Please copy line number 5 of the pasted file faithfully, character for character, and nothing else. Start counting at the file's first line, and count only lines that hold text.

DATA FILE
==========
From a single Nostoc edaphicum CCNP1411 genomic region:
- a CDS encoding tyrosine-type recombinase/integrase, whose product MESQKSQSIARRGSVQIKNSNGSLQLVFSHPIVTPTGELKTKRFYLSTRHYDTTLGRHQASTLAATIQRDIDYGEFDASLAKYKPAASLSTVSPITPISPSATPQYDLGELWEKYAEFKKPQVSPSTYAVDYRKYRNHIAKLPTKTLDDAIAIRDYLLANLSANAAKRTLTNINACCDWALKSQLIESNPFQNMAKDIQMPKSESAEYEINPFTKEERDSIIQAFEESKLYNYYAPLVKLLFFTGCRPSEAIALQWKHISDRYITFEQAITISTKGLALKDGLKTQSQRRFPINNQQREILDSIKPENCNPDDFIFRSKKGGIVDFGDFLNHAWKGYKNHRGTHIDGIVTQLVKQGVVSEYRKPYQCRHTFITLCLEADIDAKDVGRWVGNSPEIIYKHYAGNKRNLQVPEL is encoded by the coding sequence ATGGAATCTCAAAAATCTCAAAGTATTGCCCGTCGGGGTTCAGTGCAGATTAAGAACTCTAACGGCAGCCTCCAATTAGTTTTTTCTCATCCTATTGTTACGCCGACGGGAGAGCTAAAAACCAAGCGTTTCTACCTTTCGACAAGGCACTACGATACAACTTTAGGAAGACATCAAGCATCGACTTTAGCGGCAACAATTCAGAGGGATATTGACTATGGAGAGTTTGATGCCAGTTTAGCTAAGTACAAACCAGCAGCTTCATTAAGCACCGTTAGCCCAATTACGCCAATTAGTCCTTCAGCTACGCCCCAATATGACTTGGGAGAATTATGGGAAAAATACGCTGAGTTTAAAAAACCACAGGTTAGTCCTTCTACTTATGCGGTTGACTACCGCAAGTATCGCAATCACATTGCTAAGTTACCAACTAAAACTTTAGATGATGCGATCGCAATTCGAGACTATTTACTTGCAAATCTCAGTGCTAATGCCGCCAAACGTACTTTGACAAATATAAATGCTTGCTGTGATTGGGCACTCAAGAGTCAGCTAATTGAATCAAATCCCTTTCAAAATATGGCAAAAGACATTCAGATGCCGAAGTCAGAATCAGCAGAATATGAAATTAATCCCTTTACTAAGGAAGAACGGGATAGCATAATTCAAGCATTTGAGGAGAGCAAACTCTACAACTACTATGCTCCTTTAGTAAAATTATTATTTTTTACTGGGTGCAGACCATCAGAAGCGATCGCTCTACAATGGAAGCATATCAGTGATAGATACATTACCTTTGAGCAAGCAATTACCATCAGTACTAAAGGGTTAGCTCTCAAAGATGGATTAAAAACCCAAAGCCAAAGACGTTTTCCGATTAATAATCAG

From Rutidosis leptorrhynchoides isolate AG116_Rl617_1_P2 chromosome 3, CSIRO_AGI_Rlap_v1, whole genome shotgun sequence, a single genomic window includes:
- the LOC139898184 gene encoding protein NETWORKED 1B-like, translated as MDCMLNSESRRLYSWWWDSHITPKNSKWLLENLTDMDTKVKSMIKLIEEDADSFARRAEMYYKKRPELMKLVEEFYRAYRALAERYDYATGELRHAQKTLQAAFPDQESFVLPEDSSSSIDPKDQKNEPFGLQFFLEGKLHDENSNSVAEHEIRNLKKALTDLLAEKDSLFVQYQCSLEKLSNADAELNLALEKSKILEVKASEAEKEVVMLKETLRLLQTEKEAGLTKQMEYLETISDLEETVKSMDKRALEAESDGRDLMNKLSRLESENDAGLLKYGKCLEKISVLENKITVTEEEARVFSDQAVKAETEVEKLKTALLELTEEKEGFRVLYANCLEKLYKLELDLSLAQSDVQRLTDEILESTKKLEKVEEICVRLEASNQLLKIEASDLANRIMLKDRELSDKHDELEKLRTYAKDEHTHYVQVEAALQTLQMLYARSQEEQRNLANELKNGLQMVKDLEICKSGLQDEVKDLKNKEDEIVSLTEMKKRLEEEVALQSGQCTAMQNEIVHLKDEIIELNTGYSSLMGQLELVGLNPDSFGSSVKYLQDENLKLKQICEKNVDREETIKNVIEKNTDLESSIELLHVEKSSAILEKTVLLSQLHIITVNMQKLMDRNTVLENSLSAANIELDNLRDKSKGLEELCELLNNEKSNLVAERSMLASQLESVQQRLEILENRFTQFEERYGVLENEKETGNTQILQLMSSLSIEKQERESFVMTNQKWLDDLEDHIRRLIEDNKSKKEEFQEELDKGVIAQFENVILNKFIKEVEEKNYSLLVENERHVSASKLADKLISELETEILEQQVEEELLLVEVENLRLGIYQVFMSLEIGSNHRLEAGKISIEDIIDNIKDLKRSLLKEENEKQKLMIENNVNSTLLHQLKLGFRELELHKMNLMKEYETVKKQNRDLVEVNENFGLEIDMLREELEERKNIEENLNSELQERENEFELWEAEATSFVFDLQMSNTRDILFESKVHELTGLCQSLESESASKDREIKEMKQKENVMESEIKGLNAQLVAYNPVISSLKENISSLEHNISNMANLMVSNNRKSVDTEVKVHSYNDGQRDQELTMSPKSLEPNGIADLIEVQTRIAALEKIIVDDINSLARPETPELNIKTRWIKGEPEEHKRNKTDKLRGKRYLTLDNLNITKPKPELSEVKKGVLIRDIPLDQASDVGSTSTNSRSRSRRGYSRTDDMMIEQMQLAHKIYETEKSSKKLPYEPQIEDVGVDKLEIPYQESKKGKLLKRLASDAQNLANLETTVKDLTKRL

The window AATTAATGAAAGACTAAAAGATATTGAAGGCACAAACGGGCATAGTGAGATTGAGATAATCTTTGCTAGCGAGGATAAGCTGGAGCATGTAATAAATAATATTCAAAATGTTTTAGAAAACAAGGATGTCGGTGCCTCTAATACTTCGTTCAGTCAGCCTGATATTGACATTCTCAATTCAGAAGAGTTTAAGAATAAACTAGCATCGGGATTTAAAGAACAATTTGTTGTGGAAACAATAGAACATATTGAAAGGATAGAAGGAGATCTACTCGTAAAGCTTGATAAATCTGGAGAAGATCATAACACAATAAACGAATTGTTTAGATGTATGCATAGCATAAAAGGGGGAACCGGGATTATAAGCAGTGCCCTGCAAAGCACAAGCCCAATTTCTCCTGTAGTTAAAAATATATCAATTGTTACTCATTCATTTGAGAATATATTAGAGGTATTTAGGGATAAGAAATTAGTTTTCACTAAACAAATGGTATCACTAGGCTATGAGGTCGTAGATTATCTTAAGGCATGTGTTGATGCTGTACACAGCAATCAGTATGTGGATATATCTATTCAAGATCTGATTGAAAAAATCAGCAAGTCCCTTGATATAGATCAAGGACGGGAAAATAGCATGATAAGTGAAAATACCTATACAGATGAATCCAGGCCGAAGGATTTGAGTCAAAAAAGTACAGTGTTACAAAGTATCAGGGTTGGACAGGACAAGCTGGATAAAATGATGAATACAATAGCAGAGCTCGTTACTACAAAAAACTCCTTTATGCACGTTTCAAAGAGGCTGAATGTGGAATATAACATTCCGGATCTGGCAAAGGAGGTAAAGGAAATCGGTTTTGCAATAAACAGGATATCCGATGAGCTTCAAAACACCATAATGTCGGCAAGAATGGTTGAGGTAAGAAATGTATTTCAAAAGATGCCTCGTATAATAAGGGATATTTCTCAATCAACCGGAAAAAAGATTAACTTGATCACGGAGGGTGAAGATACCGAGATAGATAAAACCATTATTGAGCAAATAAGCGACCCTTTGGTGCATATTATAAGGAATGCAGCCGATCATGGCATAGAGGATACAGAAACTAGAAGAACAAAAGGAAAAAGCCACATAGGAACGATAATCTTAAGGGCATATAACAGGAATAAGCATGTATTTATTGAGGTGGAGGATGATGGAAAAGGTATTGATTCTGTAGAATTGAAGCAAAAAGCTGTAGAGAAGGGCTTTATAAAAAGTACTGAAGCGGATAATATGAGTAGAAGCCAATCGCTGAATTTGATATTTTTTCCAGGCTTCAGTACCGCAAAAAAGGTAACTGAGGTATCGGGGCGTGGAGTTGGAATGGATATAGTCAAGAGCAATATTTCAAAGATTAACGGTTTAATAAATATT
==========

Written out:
The window AATTAATGAAAGACTAAAAGATATTGAAGGCACAAACGGGCATAGTGAGATTGAGATAATCTTTGCTAGCGAGGATAAGCTGGAGCATGTAATAAATAATATTCAAAATGTTTTAGAAAACAAGGATGTCGGTGCCTCTAATACTTCGTTCAGTCAGCCTGATATTGACATTCTCAATTCAGAAGAGTTTAAGAATAAACTAGCATCGGGATTTAAAGAACAATTTGTTGTGGAAACAATAGAACATATTGAAAGGATAGAAGGAGATCTACTCGTAAAGCTTGATAAATCTGGAGAAGATCATAACACAATAAACGAATTGTTTAGATGTATGCATAGCATAAAAGGGGGAACCGGGATTATAAGCAGTGCCCTGCAAAGCACAAGCCCAATTTCTCCTGTAGTTAAAAATATATCAATTGTTACTCATTCATTTGAGAATATATTAGAGGTATTTAGGGATAAGAAATTAGTTTTCACTAAACAAATGGTATCACTAGGCTATGAGGTCGTAGATTATCTTAAGGCATGTGTTGATGCTGTACACAGCAATCAGTATGTGGATATATCTATTCAAGATCTGATTGAAAAAATCAGCAAGTCCCTTGATATAGATCAAGGACGGGAAAATAGCATGATAAGTGAAAATACCTATACAGATGAATCCAGGCCGAAGGATTTGAGTCAAAAAAGTACAGTGTTACAAAGTATCAGGGTTGGACAGGACAAGCTGGATAAAATGATGAATACAATAGCAGAGCTCGTTACTACAAAAAACTCCTTTATGCACGTTTCAAAGAGGCTGAATGTGGAATATAACATTCCGGATCTGGCAAAGGAGGTAAAGGAAATCGGTTTTGCAATAAACAGGATATCCGATGAGCTTCAAAACACCATAATGTCGGCAAGAATGGTTGAGGTAAGAAATGTATTTCAAAAGATGCCTCGTATAATAAGGGATATTTCTCAATCAACCGGAAAAAAGATTAACTTGATCACGGAGGGTGAAGATACCGAGATAGATAAAACCATTATTGAGCAAATAAGCGACCCTTTGGTGCATATTATAAGGAATGCAGCCGATCATGGCATAGAGGATACAGAAACTAGAAGAACAAAAGGAAAAAGCCACATAGGAACGATAATCTTAAGGGCATATAACAGGAATAAGCATGTATTTATTGAGGTGGAGGATGATGGAAAAGGTATTGATTCTGTAGAATTGAAGCAAAAAGCTGTAGAGAAGGGCTTTATAAAAAGTACTGAAGCGGATAATATGAGTAGAAGCCAATCGCTGAATTTGATATTTTTTCCAGGCTTCAGTACCGCAAAAAAGGTAACTGAGGTATCGGGGCGTGGAGTTGGAATGGATATAGTCAAGAGCAATATTTCAAAGATTAACGGTTTAATAAATATT